Premier Wen meets students at The University of Nottingham Ningbo, China

November 21, 2011

China’s Premier Wen Jiabao paid a surprise visit to the students and staff at The University of Nottingham Ningbo, China on 8 April.

Premier Wen decided to visit the University during a tour of Zhejiang province, and arrived a few hours after his office called ahead to let the University’s Provost and Chief Executive Officer, Professor Nick Miles, know that he would like to tour the campus.

The University of Nottingham Ningbo, China is a unique international university in China.

It was the first Sino-foreign university to open its doors in China in 2004, with the Chancellor of The University of Nottingham, Professor Yang Fujia, as its founding President. Professor Fujia, the first Chinese academic elected to such a role in a British university, originally hails from Ningbo.

The University has just under 5,000 students, recruited from China’s first division – the tier of students with the highest grades – and dozens of other countries.

All degree programmes are taught in English and students receive a British-style education and UK degrees from The University of Nottingham.

Premier Wen spent about two hours at the University, first shaking hands with students in the crowd of hundreds who gathered outside the administration building to welcome him and then moving on to chat to business students about their research projects.

China’s Premier told the students: “I am very happy to be here to see international students and Chinese students learning together and developing together. This is like an international family.”

He said of The University of Nottingham Ningbo, China: “The location is here, but the University has a world view, so students also have a global perspective. To international students, I would ask you to regard this as your home.”

Premier Wen told staff and students that Professor Yang was one of his very close friends and regularly spoke to him about education.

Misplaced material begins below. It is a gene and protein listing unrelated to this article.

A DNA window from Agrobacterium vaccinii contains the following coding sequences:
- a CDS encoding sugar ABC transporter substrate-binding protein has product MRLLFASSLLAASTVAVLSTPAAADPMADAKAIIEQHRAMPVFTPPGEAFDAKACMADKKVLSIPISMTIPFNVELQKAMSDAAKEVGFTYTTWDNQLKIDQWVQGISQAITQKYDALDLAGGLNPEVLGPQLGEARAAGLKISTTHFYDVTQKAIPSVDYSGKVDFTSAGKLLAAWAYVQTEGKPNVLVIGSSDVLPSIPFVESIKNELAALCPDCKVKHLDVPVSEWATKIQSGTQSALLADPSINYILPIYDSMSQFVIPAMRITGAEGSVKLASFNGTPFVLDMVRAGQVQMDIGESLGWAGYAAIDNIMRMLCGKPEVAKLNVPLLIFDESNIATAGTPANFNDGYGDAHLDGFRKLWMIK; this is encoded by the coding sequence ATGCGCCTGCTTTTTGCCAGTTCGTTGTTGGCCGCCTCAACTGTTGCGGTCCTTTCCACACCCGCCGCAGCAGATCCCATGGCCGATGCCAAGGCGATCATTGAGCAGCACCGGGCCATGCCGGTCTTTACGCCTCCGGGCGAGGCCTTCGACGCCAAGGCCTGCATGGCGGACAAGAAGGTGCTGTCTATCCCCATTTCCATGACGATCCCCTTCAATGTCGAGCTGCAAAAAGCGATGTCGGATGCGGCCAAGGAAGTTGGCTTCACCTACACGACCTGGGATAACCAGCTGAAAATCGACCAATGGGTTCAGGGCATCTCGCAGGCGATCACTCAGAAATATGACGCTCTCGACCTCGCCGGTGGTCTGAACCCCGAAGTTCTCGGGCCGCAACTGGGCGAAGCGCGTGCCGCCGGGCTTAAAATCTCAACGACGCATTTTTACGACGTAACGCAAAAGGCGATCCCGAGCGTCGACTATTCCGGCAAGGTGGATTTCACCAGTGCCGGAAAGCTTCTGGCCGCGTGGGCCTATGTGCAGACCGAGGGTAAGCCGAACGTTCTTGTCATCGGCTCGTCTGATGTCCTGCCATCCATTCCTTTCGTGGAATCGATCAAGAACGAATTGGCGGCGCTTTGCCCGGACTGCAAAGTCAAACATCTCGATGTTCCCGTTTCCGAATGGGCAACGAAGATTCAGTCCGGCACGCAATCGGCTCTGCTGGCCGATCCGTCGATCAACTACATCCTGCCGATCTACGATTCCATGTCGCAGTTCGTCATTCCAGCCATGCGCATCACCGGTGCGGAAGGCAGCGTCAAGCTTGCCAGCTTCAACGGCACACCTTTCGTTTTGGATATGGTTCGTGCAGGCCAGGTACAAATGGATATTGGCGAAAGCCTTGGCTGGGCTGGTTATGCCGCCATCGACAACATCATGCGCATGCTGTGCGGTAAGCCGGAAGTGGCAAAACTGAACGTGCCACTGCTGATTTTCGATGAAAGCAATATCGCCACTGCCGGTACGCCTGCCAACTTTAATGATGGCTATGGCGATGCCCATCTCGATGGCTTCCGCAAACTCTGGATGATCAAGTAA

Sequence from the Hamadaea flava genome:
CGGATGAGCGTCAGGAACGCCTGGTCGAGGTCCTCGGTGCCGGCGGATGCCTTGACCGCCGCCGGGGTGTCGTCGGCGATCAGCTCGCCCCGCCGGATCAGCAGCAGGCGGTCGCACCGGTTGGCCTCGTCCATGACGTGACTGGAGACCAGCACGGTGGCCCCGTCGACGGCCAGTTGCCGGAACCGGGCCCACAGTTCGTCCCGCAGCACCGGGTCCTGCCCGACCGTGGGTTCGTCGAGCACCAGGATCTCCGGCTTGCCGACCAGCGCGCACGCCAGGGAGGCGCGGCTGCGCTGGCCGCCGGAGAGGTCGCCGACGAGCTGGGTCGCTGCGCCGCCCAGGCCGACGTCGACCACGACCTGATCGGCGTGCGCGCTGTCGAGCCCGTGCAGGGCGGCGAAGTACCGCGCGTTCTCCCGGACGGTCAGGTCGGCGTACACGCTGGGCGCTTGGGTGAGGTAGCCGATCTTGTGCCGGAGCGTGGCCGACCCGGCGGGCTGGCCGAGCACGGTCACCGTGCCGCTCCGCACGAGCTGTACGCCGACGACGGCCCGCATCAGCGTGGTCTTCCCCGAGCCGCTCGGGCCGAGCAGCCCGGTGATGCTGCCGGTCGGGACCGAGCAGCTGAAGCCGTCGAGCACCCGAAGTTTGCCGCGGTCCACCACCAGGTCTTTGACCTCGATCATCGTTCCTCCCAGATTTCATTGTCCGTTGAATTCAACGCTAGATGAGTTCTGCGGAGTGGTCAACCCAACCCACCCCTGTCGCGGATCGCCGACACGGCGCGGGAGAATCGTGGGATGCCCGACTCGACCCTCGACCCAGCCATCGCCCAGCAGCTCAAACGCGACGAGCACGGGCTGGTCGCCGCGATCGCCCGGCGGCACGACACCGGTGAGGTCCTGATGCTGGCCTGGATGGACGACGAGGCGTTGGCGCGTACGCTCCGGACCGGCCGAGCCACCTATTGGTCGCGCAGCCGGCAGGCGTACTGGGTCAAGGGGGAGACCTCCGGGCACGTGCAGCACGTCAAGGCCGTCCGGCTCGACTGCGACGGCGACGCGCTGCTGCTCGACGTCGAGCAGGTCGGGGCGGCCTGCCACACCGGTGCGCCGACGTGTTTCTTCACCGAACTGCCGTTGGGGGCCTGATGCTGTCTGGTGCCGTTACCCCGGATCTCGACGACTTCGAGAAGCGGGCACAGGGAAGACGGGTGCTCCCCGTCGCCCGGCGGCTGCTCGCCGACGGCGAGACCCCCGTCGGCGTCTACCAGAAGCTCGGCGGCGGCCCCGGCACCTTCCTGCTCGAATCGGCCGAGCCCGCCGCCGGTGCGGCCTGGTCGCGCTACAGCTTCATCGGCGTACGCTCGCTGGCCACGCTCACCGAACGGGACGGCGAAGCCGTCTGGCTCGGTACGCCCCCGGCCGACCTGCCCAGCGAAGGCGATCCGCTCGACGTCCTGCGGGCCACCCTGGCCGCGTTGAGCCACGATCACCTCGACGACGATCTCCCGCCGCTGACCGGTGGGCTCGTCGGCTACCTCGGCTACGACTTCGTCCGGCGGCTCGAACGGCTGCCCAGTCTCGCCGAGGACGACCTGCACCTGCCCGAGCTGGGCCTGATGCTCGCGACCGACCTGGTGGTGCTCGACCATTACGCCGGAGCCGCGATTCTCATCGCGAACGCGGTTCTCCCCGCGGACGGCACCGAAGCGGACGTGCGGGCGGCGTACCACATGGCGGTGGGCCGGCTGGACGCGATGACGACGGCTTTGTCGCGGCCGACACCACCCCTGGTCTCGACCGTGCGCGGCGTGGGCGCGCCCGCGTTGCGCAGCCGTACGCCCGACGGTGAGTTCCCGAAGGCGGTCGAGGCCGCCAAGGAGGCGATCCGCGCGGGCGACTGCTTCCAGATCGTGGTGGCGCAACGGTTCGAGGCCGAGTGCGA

He took more than a dozen questions from students on a range of topics, from whether he would like a housework robot to help him with his chores when he retires to how he sees China’s role in the future.

Premier Wen replied that he did not need a robot, because he and his grandson can handle the chores. China’s priority was to handle its own problems well and not make trouble in the world, he said.

Professor Miles said: “We are hugely honoured and very proud that Premier Wen decided to take some time out of his busy schedule to come and see us. This is important acknowledgement for us that we are contributing to educational change in China in a positive way.

“We are still a young University here in China and our graduates are already making an impact in the business world, science and research and their communities.

“Our zero unemployment rate among our graduates is testimony to the high calibre of students we attract here and also highlights that the education they receive here equips them to thrive in a challenging, globalised work environment,” said Professor Miles.

The University regularly receives important visitors from China and elsewhere in the world who are interested in learning more about its success in China.

This is the first time Premier Wen has visited the campus, in the vibrant city of Ningbo. Late last year, Premier Wen met The University of Nottingham’s Vice Chancellor, Professor David Greenaway, in Beijing where he was part of a delegation led by UK Prime Minister David Cameron.

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